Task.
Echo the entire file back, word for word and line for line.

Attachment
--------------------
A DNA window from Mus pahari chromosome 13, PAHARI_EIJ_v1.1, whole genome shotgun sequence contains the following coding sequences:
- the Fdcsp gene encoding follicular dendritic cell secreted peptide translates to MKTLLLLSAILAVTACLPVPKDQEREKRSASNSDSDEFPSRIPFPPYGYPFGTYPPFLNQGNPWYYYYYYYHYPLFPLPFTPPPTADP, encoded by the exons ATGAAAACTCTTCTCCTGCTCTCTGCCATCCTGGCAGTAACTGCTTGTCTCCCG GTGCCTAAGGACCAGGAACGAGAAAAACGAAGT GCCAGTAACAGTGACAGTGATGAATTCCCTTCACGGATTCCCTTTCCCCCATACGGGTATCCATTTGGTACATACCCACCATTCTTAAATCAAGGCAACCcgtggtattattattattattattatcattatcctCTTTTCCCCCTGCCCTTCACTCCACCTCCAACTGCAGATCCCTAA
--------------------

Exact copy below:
A DNA window from Mus pahari chromosome 13, PAHARI_EIJ_v1.1, whole genome shotgun sequence contains the following coding sequences:
- the Fdcsp gene encoding follicular dendritic cell secreted peptide translates to MKTLLLLSAILAVTACLPVPKDQEREKRSASNSDSDEFPSRIPFPPYGYPFGTYPPFLNQGNPWYYYYYYYHYPLFPLPFTPPPTADP, encoded by the exons ATGAAAACTCTTCTCCTGCTCTCTGCCATCCTGGCAGTAACTGCTTGTCTCCCG GTGCCTAAGGACCAGGAACGAGAAAAACGAAGT GCCAGTAACAGTGACAGTGATGAATTCCCTTCACGGATTCCCTTTCCCCCATACGGGTATCCATTTGGTACATACCCACCATTCTTAAATCAAGGCAACCcgtggtattattattattattattatcattatcctCTTTTCCCCCTGCCCTTCACTCCACCTCCAACTGCAGATCCCTAA